Dreams: The language of the Soul

Dreams: The language of the Soul

“Your vision will become clear only when you can look into your own heart. Who looks outside, dreams; who looks inside, awakes.” Carl Jung

“The Paradox: Only you can determine the meaning of your dream, and at the same time, you are the most blind to the meaning. The Ego inhibits us in many cases from making the deeper connection.” Allen Proctor, The Haden Institute

  • No dream comes to tell us something that we already know. But as a helper to address our particular needs.
  • Triggers emerge in our dreams; where we are invited to work through them.
  • Dreams reflect the soul’s call to integrate all parts of ourselves and to find meaning through connection.
  • Every character, object and element of the dream is actually an aspect of the dreamer. Everything is a projection of ourselves and our emotions onto others.
  • When we see two examples of something, it may indicate that something new is emerging.
  • The Soul is fragile and fearful. She feels violated when she is interpreted and yet invites others to participate in the discovery of who she is. She longs for companionship. She is calling us to be integrated into all aspects of ourselves.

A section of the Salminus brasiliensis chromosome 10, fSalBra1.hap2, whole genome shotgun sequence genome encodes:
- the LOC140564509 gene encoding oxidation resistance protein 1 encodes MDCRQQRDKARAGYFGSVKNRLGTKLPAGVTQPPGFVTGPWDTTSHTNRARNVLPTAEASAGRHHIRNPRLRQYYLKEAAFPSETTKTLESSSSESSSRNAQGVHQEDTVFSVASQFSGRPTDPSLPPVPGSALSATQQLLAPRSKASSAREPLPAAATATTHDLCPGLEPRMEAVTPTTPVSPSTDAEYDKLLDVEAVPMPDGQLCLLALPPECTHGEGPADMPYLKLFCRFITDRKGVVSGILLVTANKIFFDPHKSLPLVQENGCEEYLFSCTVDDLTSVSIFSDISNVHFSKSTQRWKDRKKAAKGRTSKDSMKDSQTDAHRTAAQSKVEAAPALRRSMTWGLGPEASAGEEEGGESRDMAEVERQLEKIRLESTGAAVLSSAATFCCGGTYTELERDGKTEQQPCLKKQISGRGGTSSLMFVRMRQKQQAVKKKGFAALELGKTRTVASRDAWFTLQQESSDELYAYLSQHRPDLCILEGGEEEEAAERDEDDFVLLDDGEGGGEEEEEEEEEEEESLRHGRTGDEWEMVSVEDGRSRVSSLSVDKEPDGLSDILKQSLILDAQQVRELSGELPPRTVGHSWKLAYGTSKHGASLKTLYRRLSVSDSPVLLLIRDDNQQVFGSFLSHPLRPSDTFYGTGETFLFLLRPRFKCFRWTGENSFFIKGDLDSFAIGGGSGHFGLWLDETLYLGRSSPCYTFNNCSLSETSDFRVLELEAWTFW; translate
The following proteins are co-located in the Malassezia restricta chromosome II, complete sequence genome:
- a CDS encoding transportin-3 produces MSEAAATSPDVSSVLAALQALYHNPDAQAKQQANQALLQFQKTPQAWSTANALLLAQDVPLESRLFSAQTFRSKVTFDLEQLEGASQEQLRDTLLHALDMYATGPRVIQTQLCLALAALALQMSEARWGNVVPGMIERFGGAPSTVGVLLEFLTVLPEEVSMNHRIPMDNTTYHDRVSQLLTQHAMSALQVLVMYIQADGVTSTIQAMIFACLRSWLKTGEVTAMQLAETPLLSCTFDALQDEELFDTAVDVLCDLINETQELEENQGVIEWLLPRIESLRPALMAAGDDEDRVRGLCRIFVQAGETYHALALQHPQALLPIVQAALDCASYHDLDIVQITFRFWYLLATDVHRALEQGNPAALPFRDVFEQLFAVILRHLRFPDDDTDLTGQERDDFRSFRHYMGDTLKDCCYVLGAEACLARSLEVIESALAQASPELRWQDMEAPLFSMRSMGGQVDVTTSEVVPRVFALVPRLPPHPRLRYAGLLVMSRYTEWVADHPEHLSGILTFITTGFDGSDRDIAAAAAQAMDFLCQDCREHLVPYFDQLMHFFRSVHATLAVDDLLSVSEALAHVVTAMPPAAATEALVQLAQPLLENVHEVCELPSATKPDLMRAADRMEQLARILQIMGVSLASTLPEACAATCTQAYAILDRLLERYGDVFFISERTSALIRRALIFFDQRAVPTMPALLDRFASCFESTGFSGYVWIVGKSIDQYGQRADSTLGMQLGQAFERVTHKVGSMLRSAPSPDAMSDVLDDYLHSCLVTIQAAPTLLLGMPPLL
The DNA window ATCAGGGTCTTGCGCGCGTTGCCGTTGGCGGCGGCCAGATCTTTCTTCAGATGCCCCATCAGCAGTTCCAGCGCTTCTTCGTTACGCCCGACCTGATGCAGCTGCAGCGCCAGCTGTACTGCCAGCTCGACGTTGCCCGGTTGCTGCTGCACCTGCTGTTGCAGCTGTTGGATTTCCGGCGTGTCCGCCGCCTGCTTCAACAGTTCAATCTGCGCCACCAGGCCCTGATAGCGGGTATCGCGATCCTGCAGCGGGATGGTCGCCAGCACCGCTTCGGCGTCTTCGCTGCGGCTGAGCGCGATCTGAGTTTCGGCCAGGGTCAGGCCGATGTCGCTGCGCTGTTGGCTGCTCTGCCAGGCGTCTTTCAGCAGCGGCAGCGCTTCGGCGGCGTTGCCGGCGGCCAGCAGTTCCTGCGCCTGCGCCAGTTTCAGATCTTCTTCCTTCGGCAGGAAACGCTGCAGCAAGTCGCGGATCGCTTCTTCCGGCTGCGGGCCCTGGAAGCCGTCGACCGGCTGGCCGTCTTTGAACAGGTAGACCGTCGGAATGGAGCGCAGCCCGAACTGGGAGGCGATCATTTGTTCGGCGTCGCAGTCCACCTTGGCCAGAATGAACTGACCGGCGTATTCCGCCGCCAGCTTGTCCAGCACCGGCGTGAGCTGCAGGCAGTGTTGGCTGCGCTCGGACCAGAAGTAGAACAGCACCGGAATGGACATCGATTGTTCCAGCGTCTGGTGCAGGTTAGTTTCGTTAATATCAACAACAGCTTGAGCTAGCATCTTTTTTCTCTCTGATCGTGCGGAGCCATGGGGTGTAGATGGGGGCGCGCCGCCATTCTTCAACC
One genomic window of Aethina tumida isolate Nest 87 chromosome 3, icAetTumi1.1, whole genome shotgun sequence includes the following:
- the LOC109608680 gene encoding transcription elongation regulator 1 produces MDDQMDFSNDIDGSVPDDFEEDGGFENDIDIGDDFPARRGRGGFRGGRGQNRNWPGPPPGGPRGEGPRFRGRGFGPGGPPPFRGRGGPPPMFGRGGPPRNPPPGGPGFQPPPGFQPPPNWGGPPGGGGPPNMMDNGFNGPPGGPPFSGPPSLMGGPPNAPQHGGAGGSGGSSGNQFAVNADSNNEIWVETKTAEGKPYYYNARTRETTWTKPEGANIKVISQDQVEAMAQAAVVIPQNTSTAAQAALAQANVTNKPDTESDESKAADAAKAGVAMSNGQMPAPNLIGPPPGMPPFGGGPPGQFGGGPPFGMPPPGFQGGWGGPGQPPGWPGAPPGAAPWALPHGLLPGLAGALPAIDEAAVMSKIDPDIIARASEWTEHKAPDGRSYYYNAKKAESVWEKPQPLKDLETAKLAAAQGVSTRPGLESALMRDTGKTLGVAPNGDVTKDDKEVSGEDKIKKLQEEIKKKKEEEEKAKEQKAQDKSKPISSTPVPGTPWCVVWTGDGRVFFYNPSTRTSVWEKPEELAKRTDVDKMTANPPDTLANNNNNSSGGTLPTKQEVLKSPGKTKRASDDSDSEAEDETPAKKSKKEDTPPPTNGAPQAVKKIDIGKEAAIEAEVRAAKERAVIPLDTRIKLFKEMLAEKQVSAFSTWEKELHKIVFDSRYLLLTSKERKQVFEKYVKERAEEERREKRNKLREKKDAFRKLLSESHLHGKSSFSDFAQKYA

“When the soul wants to experience something, she throws out an image in front of her and then steps into it.” Meister Eckhart.

“You must give birth to your images…

They are the future waiting to be born.

Fear not the strangeness you feel.

The future must enter you long before it happens.

Just wait for the birth.

For the hour of the new clarity.” (Rainer Maria Rilke)







Easter Season Meditation

Easter Season Meditation

Risen One, open my mind and heart. Let me see and welcome your Presence.

  • “Then their eyes were opened, and they recognized him (Luke 24:31).”
    • What is God’s latest revelation to me? How has this impacted how I live now?
  • “Jesus said to them, ‘Come and have breakfast’ (John 21:12.)”